2017-09-11 13:18:20.825 1257 INFO ceilometer.agent.manager [-] Polling pollster disk.read.requests in the context of meter_source
2017-09-11 13:18:20.828 1257 INFO ceilometer.agent.manager [-] Polling pollster cpu_util in the context of meter_source
2017-09-11 13:18:20.829 1257 INFO ceilometer.agent.manager [-] Polling pollster memory.resident in the context of meter_source
2017-09-11 13:18:20.836 1257 INFO ceilometer.agent.manager [-] Polling pollster disk.device.read.requests in the context of meter_source

cpu_util meter is highlighted above.

Here the heat engine log showed that a new instance is spawned off as the Scale Up policy was triggered. Let’s check it using Horizon dashboard.

4

By the same logic, a low CPU load should be triggering the scale-down policy and remove the instance.

We can check this by canceling the stress load earlier and keeping the CPU load low.

Upon getting the Scaleup process triggered the Heat engine logs will look like the following

# createdb omegha-odoo
root@controller:/var/log/heat# tail -f heat-engine.log
2017-09-11 15:18:24.002 2557 INFO heat.engine.resources.openstack.heat.scaling_policy [-] Alarm server_scaledown_policy, new state alarm
2017-09-11 15:18:24.071 2557 INFO heat.engine.resources.openstack.heat.scaling_policy [-] server_scaledown_policy Alarm, adjusting Group auto_scale_group with id Basic-auto_scale_group-5yoys2hit67h by -1
2017-09-11 15:18:24.298 2558 INFO heat.engine.service [req-a5a2d796-6329-45c0-8d4d-a1624132d4d5 - eafb2b89314842dabca3e4ace895c796] Updating stack Basic-auto_scale_group-5yoys2hit67h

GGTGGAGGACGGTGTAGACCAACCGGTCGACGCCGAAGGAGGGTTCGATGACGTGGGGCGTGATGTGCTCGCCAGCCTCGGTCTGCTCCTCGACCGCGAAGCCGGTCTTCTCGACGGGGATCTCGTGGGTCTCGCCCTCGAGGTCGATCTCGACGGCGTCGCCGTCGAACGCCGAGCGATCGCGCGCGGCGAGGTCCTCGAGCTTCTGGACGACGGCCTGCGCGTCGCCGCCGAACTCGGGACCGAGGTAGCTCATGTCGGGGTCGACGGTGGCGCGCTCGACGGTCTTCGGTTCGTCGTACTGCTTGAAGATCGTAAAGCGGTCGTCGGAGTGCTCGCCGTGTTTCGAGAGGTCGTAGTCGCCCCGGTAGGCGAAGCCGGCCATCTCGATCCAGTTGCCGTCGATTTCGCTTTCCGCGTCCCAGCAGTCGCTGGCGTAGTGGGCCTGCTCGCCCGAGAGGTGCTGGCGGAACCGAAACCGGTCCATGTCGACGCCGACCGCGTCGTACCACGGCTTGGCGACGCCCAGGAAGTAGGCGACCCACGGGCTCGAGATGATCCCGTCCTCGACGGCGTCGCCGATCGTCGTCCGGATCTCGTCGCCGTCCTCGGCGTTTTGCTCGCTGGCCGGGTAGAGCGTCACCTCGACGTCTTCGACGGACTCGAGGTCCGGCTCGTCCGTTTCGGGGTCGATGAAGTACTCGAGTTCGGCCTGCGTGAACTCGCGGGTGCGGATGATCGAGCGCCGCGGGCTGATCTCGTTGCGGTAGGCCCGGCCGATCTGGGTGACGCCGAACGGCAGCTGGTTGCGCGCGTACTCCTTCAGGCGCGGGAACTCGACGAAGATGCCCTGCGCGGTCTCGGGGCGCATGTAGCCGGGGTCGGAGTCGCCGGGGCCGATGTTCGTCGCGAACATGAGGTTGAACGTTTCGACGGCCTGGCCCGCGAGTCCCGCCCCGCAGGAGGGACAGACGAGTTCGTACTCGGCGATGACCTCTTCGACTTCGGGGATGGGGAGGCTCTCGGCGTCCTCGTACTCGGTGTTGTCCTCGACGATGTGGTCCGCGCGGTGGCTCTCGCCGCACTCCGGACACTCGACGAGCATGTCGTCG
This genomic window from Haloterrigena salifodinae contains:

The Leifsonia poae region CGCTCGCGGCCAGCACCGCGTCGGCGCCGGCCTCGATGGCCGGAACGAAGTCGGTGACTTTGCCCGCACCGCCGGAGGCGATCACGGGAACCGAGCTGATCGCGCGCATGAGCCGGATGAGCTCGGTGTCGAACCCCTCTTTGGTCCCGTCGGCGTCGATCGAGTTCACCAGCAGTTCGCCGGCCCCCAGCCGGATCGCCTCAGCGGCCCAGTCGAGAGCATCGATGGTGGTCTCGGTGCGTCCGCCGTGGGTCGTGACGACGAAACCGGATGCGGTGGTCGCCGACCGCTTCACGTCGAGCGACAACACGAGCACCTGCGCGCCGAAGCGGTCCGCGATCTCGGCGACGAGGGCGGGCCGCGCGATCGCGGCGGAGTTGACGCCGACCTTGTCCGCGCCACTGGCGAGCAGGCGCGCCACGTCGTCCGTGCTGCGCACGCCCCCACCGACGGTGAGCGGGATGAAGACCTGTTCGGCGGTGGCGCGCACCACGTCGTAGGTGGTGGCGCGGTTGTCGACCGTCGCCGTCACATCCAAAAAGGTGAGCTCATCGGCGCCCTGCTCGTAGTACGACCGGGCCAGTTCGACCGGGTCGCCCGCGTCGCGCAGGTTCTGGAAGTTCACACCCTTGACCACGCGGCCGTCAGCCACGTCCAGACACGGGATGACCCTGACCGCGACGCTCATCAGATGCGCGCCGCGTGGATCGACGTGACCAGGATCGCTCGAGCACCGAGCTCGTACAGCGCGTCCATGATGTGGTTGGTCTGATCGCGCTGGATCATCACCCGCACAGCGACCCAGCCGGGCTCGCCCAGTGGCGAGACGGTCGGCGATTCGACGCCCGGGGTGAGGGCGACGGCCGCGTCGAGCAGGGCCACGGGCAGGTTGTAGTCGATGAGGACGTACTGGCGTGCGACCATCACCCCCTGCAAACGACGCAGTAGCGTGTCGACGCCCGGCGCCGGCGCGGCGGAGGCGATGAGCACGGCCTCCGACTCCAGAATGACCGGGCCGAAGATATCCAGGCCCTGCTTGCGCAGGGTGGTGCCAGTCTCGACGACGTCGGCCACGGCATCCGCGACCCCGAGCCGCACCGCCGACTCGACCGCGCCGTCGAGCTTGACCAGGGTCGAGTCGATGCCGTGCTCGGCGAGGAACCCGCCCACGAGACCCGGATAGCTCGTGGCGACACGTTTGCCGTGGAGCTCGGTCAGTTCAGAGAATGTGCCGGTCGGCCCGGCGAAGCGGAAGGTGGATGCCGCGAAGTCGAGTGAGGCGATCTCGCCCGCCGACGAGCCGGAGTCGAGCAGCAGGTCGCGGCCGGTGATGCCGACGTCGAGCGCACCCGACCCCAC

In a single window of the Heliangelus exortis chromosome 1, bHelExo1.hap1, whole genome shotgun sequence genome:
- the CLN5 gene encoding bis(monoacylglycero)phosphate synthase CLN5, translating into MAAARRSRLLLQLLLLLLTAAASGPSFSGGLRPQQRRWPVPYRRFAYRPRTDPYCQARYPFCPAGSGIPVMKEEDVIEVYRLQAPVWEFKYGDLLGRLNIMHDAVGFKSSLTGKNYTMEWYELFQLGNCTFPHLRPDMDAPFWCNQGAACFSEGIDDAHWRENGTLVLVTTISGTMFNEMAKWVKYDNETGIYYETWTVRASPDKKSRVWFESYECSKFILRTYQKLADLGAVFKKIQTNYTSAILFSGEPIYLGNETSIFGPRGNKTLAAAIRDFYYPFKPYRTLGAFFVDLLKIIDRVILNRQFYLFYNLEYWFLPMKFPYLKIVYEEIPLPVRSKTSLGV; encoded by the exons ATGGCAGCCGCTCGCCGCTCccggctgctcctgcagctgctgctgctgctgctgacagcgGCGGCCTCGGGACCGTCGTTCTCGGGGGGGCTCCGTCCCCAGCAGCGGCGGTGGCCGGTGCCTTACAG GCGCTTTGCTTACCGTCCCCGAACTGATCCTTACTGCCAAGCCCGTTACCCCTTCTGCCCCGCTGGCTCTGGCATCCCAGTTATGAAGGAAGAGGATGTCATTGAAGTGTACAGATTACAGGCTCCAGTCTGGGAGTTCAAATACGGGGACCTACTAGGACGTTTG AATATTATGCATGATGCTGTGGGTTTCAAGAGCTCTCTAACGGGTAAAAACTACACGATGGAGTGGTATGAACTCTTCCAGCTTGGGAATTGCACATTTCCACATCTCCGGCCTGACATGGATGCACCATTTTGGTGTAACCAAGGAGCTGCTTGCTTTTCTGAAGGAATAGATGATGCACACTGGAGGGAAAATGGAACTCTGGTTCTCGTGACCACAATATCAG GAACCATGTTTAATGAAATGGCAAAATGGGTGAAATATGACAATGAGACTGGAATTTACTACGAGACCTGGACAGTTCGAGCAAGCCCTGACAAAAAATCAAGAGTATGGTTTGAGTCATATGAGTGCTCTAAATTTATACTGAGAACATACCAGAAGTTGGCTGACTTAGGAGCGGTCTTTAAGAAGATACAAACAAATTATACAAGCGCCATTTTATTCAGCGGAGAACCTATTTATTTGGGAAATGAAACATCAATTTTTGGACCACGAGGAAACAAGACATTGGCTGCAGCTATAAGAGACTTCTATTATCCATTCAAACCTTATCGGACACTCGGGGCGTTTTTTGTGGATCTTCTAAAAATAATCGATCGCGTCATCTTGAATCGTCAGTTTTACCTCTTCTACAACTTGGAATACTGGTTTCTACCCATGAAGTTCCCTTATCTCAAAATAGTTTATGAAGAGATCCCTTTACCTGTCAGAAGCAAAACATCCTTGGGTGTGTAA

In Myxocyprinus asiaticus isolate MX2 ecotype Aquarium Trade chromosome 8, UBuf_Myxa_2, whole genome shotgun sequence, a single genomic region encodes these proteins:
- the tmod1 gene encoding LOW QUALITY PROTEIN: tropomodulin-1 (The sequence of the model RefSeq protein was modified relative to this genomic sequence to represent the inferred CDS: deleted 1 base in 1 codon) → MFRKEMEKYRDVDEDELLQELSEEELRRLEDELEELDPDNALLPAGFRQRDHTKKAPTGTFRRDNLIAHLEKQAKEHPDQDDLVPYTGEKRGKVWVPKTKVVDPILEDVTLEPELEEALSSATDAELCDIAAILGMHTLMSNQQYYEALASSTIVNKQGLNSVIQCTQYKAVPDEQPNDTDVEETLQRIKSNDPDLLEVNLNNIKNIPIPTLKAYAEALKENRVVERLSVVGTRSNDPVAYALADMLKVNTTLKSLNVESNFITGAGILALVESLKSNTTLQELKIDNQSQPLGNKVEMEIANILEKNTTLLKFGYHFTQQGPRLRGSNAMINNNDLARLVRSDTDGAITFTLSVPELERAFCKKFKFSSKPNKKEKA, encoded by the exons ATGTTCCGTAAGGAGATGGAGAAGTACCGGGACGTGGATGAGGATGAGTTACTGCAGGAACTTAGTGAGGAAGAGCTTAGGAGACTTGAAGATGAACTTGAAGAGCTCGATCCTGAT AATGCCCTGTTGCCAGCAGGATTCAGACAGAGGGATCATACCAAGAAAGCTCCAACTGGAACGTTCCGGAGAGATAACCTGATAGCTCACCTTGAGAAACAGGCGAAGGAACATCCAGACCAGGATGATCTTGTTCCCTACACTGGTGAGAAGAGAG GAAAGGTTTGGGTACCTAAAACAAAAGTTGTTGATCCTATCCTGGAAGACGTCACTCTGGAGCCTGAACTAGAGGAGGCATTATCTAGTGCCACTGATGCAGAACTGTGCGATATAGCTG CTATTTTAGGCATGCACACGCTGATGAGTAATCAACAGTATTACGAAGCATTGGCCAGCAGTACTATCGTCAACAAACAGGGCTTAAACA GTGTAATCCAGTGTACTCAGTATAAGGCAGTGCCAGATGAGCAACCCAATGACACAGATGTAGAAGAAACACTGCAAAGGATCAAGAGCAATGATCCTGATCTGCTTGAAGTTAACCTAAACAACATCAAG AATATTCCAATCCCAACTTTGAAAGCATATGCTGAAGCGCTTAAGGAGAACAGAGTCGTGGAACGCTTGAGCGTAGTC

2017-09-11 15:18:24.740 2558 INFO heat.engine.resource [req-a5a2d796-6329-45c0-8d4d-a1624132d4d5 - eafb2b89314842dabca3e4ace895c796] Validating Server "k6lh3qvth5vd"
2017-09-11 15:18:26.353 2558 INFO heat.engine.update [-] Resource k6lh3qvth5vd for stack Basic-auto_scale_group-5yoys2hit67h updated
2017-09-11 15:18:26.355 2558 INFO heat.engine.resource [-] deleting Server "nfivm24eye5c" [36a3eda3-0c57-45dd-8cde-e21909c54fa8] Stack "Basic-auto_scale_group-5yoys2hit67h" [ce6979a7-63fb-419f-835f-ff480af0a0dc]
2017-09-11 15:18:30.053 2558 INFO heat.engine.stack [-] Stack DELETE IN_PROGRESS (Basic-auto_scale_group-5yoys2hit67h): Stack DELETE started
2017-09-11 15:18:30.213 2558 INFO heat.engine.stack [-] Stack DELETE COMPLETE (Basic-auto_scale_group-5yoys2hit67h): Stack DELETE completed successfully
2017-09-11 15:18:30.365 2558 INFO heat.engine.stack [-] Stack UPDATE COMPLETE (Basic-auto_scale_group-5yoys2hit67h): Stack UPDATE completed successfully

In Horizon dashboard, the number will instances will have gone back to one.

5

Thus, according to the CPU utilization, the instances is this particular group are scaled.

MANUAL SCALING USING WEBHOOK URLs:

To do the Manual scaling we can use Webhook URLs that are created during the stack creation, which are available at the Stack Overview section in the Horizon Dashboard.

6

By invoking these URLs from the controller, we can manually scale and sacle down the number of servers.

For example to scale up the server by 1, run the following command in the controller server.

ubuntu@controller# curl –XPOST –i “http://controller:8000/v1/signal/arn%3Aopenstack%3Aheat%3A%3Aeafb2b89314842dabca3e4ace895c796%3Astacks%2FBasic%2Fd89a76c8-e74f-4d7c-9779-0a9d70709c05%2Fresources%2Fserver_scaleup_policy?Timestamp=2017-09-12T06%3A14%3A53Z&SignatureMethod=HmacSHA256&AWSAccessKeyId=d8921846030e4aef8080eb932582290f&SignatureVersion=2&Signature=64Vp6CkUiqYRQvf0z9YWMvCtyP%2BHfITj2AJj0GnTCOM%3D”